Can ‘Living Wills’ Help Resolve Big Institutions?

By Joe Adler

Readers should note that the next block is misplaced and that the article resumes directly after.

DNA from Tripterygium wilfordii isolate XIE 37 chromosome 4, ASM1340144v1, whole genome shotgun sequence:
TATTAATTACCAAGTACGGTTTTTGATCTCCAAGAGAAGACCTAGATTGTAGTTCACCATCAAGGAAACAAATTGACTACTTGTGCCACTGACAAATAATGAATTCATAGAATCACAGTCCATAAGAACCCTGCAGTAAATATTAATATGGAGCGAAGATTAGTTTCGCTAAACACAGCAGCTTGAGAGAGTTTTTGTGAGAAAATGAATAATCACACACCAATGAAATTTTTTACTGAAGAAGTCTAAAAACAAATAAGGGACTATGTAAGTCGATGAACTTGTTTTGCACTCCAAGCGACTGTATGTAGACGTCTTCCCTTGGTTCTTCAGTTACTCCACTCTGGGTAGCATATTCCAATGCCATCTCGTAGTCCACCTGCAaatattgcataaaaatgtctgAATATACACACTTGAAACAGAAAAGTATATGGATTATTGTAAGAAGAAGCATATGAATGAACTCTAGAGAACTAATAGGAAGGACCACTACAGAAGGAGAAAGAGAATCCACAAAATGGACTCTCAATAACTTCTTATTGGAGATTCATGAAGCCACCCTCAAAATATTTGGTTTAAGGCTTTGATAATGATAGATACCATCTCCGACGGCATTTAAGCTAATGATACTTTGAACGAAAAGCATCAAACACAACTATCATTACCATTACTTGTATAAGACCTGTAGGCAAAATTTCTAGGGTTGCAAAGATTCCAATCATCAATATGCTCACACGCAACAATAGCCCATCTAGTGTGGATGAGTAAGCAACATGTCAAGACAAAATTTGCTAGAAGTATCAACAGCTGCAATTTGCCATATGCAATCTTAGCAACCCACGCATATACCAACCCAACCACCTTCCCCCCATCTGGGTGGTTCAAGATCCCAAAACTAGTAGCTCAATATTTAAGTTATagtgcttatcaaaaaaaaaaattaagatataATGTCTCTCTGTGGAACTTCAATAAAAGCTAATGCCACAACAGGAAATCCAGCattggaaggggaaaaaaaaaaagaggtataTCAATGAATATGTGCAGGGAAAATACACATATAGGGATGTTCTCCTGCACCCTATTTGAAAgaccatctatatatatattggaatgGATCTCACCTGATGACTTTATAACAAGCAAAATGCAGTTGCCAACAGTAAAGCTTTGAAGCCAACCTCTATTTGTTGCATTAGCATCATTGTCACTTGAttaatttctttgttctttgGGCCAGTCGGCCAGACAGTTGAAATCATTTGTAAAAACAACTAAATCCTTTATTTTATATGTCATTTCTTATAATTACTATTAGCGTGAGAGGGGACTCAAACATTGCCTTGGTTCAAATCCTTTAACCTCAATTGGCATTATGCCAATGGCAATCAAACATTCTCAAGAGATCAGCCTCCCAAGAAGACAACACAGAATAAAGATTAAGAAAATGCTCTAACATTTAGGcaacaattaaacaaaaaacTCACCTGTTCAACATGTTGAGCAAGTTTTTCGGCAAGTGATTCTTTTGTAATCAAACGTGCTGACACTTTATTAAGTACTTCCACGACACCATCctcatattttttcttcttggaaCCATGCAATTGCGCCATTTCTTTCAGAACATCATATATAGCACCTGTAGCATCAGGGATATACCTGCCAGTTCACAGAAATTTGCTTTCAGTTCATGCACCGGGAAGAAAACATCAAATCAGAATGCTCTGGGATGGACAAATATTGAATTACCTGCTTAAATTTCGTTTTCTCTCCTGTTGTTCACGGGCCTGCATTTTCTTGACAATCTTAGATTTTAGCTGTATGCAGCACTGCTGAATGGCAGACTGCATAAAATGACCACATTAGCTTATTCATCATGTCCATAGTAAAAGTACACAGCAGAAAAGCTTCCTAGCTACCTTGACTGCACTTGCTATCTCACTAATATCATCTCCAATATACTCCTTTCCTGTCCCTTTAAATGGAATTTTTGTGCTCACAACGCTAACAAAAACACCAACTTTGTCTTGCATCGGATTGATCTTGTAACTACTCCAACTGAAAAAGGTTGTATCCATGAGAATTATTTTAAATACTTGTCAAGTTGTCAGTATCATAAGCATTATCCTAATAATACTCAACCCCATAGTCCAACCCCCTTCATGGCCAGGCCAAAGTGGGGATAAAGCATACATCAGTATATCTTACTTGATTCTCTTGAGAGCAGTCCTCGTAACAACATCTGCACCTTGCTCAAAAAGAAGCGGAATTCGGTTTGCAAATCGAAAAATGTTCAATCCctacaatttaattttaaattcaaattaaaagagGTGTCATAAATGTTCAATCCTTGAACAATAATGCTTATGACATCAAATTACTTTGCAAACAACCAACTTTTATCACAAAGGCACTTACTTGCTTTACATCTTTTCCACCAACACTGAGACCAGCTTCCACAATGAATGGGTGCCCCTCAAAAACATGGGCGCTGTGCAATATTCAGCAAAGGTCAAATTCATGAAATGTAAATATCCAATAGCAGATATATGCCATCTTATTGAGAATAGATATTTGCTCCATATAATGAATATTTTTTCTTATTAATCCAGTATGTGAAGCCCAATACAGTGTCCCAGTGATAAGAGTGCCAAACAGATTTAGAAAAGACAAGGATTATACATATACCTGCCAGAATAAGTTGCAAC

While lawmakers consider whether to require systemically important firms to draft their own advance resolution plans — dubbed “living wills” — the utility of such outlines is already a matter of fierce debate. Under legislation to create a regulatory regime for systemic firms, companies would have to submit regular wind-down plans to the government, giving regulators a road map of how they should be taken apart in a crisis without harming the financial system. But several observers question whether such a guide would really be followed if another crisis hits. The goal is for the firms and the government to be ready so that a resolution is more orderly than the improvised response to the collapses of last fall, such as the bankruptcy of Lehman Brothers. The plans would have to include information on a company’s financial relationships with other sizable firms. Though the bill contains no more detail, some experts said plans would likely need to contain a clear description of a company’s organization, including how affiliates are connected to one another; a pledge to regularly update information technology systems, which would be a key tool in a resolution scenario; and details on how cross-border affiliates would be resolved. “There would need to be a clear plan of counterparty demands so that the regulator knows what funds might leave under stressed situations,” said Karen Shaw Petrou, the managing partner at Federal Financial Analytics Inc. “If it does what it should, then” the living will “could not be thrown out in a crisis, because it would ease crisis resolution, and hopefully reduce resolution costs.”

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